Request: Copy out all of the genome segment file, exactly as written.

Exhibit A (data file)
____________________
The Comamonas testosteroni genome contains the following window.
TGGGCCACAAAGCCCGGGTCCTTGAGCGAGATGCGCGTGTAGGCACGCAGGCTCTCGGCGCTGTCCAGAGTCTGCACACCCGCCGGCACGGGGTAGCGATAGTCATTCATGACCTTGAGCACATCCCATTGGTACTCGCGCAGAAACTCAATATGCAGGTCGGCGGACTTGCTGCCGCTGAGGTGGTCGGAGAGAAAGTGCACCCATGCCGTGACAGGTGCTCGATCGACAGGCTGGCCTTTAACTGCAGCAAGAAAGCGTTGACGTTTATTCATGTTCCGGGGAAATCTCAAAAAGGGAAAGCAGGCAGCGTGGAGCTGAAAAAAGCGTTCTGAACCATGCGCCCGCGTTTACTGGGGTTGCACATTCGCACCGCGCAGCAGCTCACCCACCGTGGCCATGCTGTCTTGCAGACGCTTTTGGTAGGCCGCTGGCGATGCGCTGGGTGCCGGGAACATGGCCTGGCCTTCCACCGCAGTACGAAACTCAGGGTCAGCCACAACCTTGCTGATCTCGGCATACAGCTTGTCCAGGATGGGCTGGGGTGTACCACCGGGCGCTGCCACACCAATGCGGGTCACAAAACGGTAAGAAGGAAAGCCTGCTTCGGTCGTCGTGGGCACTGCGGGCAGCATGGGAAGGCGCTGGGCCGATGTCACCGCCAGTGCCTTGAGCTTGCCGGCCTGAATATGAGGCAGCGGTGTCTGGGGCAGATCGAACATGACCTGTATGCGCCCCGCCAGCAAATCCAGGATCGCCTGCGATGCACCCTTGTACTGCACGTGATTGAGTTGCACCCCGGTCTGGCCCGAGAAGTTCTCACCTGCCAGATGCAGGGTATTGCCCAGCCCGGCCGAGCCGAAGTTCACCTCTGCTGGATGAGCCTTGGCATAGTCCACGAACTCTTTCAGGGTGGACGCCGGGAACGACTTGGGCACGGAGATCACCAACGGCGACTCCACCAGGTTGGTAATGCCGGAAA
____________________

The Comamonas testosteroni genome contains the following window.
TGGGCCACAAAGCCCGGGTCCTTGAGCGAGATGCGCGTGTAGGCACGCAGGCTCTCGGCGCTGTCCAGAGTCTGCACACCCGCCGGCACGGGGTAGCGATAGTCATTCATGACCTTGAGCACATCCCATTGGTACTCGCGCAGAAACTCAATATGCAGGTCGGCGGACTTGCTGCCGCTGAGGTGGTCGGAGAGAAAGTGCACCCATGCCGTGACAGGTGCTCGATCGACAGGCTGGCCTTTAACTGCAGCAAGAAAGCGTTGACGTTTATTCATGTTCCGGGGAAATCTCAAAAAGGGAAAGCAGGCAGCGTGGAGCTGAAAAAAGCGTTCTGAACCATGCGCCCGCGTTTACTGGGGTTGCACATTCGCACCGCGCAGCAGCTCACCCACCGTGGCCATGCTGTCTTGCAGACGCTTTTGGTAGGCCGCTGGCGATGCGCTGGGTGCCGGGAACATGGCCTGGCCTTCCACCGCAGTACGAAACTCAGGGTCAGCCACAACCTTGCTGATCTCGGCATACAGCTTGTCCAGGATGGGCTGGGGTGTACCACCGGGCGCTGCCACACCAATGCGGGTCACAAAACGGTAAGAAGGAAAGCCTGCTTCGGTCGTCGTGGGCACTGCGGGCAGCATGGGAAGGCGCTGGGCCGATGTCACCGCCAGTGCCTTGAGCTTGCCGGCCTGAATATGAGGCAGCGGTGTCTGGGGCAGATCGAACATGACCTGTATGCGCCCCGCCAGCAAATCCAGGATCGCCTGCGATGCACCCTTGTACTGCACGTGATTGAGTTGCACCCCGGTCTGGCCCGAGAAGTTCTCACCTGCCAGATGCAGGGTATTGCCCAGCCCGGCCGAGCCGAAGTTCACCTCTGCTGGATGAGCCTTGGCATAGTCCACGAACTCTTTCAGGGTGGACGCCGGGAACGACTTGGGCACGGAGATCACCAACGGCGACTCCACCAGGTTGGTAATGCCGGAAA